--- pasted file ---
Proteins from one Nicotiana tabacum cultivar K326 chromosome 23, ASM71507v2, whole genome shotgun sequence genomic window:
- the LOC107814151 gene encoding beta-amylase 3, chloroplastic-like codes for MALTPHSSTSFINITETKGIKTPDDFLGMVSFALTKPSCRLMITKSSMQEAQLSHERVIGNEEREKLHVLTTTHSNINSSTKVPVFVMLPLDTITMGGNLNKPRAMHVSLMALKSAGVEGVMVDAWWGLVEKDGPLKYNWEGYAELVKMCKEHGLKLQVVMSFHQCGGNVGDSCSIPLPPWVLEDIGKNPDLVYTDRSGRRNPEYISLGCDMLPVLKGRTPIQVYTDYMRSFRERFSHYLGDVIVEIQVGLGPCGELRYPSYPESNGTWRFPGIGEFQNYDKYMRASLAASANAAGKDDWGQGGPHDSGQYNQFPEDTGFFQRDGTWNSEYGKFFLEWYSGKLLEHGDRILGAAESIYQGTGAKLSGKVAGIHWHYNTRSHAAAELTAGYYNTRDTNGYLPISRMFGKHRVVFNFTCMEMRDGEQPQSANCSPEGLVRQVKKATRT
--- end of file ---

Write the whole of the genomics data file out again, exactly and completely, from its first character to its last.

Proteins from one Nicotiana tabacum cultivar K326 chromosome 23, ASM71507v2, whole genome shotgun sequence genomic window:
- the LOC107814151 gene encoding beta-amylase 3, chloroplastic-like codes for MALTPHSSTSFINITETKGIKTPDDFLGMVSFALTKPSCRLMITKSSMQEAQLSHERVIGNEEREKLHVLTTTHSNINSSTKVPVFVMLPLDTITMGGNLNKPRAMHVSLMALKSAGVEGVMVDAWWGLVEKDGPLKYNWEGYAELVKMCKEHGLKLQVVMSFHQCGGNVGDSCSIPLPPWVLEDIGKNPDLVYTDRSGRRNPEYISLGCDMLPVLKGRTPIQVYTDYMRSFRERFSHYLGDVIVEIQVGLGPCGELRYPSYPESNGTWRFPGIGEFQNYDKYMRASLAASANAAGKDDWGQGGPHDSGQYNQFPEDTGFFQRDGTWNSEYGKFFLEWYSGKLLEHGDRILGAAESIYQGTGAKLSGKVAGIHWHYNTRSHAAAELTAGYYNTRDTNGYLPISRMFGKHRVVFNFTCMEMRDGEQPQSANCSPEGLVRQVKKATRT